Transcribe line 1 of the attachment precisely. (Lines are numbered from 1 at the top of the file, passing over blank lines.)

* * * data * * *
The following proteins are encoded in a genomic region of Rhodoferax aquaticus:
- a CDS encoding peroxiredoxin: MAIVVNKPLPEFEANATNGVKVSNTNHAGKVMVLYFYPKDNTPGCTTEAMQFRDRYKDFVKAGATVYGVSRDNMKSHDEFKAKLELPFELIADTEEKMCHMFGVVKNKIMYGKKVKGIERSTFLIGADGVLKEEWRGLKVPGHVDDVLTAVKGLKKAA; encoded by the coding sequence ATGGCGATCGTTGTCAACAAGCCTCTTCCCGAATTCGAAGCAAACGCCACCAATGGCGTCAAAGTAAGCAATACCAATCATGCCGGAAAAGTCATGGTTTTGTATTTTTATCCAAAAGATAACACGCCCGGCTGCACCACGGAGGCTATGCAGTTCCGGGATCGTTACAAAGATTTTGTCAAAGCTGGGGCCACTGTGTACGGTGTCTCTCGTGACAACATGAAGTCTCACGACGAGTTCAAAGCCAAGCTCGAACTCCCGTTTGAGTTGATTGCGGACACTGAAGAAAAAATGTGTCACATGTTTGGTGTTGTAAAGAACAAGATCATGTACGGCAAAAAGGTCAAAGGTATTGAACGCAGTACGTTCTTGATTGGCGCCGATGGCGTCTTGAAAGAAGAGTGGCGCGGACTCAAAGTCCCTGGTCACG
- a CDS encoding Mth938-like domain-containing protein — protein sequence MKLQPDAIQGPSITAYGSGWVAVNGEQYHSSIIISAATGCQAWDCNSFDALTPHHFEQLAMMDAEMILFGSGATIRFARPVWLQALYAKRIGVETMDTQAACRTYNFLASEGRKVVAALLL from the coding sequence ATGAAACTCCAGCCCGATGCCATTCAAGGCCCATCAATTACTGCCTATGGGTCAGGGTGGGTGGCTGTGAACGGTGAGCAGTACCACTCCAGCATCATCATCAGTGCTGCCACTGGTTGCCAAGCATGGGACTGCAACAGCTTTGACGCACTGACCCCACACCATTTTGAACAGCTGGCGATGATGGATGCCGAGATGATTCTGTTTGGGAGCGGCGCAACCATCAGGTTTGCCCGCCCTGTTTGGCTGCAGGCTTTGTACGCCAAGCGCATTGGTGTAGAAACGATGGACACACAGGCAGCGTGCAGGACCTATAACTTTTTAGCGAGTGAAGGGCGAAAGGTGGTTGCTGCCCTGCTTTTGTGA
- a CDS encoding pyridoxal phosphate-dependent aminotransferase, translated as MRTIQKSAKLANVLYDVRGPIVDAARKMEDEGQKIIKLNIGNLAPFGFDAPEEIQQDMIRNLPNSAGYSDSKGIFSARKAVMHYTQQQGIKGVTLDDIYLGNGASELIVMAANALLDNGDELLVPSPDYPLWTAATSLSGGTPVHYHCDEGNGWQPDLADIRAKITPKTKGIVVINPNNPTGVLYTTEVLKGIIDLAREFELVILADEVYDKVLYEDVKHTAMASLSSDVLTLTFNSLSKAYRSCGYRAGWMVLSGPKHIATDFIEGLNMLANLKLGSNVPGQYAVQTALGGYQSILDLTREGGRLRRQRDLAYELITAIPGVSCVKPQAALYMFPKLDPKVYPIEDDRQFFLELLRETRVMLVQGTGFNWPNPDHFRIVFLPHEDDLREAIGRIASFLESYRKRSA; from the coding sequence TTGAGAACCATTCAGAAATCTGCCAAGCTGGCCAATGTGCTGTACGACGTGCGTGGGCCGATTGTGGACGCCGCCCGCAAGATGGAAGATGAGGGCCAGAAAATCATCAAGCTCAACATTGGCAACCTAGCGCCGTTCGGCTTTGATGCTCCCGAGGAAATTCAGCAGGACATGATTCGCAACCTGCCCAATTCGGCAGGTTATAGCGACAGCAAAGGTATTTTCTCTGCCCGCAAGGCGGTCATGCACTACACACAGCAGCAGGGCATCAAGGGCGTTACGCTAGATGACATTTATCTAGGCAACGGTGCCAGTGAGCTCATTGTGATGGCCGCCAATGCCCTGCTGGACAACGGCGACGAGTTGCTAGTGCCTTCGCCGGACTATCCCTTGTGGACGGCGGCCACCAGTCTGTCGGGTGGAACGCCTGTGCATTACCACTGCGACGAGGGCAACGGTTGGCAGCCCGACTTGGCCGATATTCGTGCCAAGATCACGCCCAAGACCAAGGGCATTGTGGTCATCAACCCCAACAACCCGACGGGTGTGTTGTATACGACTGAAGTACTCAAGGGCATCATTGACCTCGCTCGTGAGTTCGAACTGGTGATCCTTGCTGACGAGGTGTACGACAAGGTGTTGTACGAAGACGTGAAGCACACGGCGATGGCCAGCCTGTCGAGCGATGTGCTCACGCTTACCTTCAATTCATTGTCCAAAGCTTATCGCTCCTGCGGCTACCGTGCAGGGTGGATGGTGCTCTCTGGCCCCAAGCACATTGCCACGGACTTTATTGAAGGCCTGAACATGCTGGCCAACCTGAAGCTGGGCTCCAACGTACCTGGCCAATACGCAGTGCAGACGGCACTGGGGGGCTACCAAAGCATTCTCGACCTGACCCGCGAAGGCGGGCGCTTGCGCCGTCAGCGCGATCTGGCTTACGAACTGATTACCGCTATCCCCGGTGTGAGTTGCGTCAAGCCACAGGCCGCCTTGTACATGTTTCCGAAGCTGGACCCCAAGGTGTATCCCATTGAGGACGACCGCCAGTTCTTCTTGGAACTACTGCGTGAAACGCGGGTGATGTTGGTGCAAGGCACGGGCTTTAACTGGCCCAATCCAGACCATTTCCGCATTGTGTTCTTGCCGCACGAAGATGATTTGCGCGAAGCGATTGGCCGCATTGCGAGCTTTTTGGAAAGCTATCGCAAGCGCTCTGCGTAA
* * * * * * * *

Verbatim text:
The following proteins are encoded in a genomic region of Rhodoferax aquaticus: